Digging Deep, Building Strong—Rammed Earth for the Ages
Ward+Blake’s “Dirty Modernism” compresses dirt and design elements
by Zach Mortice
How Do You . . . adapt ancient rammed earth building techniques with contemporary post-tensioning?
Summary: Ward+Blake’s TK Residence outside Jackson, Wyo., adapts rammed earth building techniques by grafting post-tensioning rods into the foundation’s walls, thereby making them nearly as strong as pure concrete, a much more environmentally intrusive building material when compared to green-friendly rammed earth. The residence balances angular Modernism with a rustic Old West sensibility derived from the use of indigenous building materials.
The “million-dollar house made of dirt” by Tom Ward, AIA, of Ward+Blake Architects, is at once rustic and progressive; rural and modern. All these near-antonyms are made to coexist through the TK Residence’s unique construction method: an internationally patented process for strengthening ancient rammed earth construction with contemporary post-tensioned rods, which makes simple dirt as strong as concrete.
Ward and partner Mitch Blake, AIA, came up with the process after mulling over ways to make green, low-impact housing that is cheap yet durable and ideal for areas where there is little wood, steel, or traditional building materials. Rammed earth structures are light on formal construction substances and heavy on manual labor. This can be an expensive match for Jackson, where labor is scarcer, but an ideal method for the war-ravaged Sudan, where Ward+Blake’s advances may provide homes for thousands of refugees. In January, Ward+Blake was contacted by Arkel International—a construction, life support, and logistics company that was interested in using post-tensioned rammed earth to construct 10,000 homes there. Ward says they are currently negotiating a contract with the Sudanese government and evaluating how to adapt this model for mass-produced affordability.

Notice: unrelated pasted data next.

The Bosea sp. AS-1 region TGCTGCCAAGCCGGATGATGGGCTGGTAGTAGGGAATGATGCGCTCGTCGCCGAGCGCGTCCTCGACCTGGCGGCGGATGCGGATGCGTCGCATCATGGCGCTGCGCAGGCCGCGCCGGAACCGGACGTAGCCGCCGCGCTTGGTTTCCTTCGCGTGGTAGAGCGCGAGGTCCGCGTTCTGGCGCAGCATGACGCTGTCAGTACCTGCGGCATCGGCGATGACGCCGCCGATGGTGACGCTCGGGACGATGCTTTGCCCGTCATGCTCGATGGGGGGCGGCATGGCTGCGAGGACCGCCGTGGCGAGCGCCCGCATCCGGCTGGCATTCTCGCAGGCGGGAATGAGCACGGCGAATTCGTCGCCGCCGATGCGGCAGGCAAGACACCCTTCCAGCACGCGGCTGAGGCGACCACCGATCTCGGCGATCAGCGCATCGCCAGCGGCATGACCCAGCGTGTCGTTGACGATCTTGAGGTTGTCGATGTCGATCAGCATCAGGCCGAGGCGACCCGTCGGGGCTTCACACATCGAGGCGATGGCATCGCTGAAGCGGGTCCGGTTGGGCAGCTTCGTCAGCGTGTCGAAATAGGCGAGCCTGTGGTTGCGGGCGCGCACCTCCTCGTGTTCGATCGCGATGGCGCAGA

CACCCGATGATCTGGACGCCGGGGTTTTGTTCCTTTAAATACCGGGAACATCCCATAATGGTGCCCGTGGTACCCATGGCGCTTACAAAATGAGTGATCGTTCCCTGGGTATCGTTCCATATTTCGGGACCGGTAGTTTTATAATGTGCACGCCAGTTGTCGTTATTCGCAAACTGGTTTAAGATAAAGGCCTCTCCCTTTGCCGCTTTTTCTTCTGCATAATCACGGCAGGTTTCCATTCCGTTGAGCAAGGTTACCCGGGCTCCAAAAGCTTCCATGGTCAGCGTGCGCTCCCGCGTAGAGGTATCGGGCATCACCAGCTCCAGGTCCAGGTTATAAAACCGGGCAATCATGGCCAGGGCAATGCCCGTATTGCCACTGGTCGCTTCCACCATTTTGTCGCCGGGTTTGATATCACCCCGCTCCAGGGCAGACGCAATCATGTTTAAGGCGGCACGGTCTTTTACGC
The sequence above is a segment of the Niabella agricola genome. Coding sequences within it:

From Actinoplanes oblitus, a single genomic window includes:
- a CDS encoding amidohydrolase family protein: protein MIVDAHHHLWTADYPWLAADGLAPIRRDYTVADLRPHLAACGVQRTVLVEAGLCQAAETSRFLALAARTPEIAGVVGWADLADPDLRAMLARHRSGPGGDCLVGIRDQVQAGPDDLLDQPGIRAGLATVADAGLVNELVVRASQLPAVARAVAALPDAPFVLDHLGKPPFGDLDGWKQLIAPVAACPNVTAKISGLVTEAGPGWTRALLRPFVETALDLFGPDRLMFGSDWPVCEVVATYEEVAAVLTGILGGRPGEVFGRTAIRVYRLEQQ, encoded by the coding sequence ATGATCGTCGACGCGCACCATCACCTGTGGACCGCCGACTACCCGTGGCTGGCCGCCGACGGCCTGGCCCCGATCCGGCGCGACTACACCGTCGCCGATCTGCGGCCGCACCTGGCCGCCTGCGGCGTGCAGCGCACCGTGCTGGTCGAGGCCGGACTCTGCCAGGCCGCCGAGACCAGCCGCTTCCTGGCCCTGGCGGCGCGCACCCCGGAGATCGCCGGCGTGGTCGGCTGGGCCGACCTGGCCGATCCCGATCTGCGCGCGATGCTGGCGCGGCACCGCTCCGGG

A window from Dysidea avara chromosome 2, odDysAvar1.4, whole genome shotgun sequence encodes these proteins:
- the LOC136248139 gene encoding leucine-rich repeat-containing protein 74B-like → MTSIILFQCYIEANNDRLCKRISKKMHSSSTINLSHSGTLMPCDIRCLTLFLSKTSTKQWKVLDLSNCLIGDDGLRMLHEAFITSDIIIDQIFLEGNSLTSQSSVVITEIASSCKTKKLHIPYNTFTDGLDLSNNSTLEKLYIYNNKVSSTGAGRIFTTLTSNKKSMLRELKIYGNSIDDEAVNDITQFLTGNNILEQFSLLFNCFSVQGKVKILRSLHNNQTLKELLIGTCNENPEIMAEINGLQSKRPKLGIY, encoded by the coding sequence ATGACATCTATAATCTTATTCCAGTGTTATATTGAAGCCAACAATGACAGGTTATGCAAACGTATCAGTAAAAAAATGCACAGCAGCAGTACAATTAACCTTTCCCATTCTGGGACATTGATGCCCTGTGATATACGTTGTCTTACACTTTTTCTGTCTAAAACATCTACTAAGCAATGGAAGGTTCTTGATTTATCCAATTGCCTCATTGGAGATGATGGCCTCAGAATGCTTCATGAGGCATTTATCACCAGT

“It’s being considered for just exactly the application that I think is the most appropriate,” Ward says.
Ancient Chinese secret
Rammed earth is one of the oldest building techniques on the planet, and began appearing in China and Central Asia about 5,000 years ago. Portions of the Great Wall of China were made with rammed earth, and the ancient Egyptians were skilled practitioners as well. These basic recipes use native soil and about 3-5 percent of some kind of stabilizing agent, typically cement, but historically animal blood and lime were used. This mixture is then compressed to about half of its original size and left to dry.
Ward+Blake’s patent embeds post-tensioning rods encased in PVC piping into the foundation wall, and then tamper-compresses the earth and cement mixture around them. The PVC stops the cement and soil from adhering to the rod. New rods are coupled on top and the wall is extended until it reaches its full height. Then, a washer and nut assembly is attached to the rod. The nut is torqued to stretch the rod out and generate compressive strength. The entire process was done by hand. “All those components are off-the-shelf stuff,” says Ward.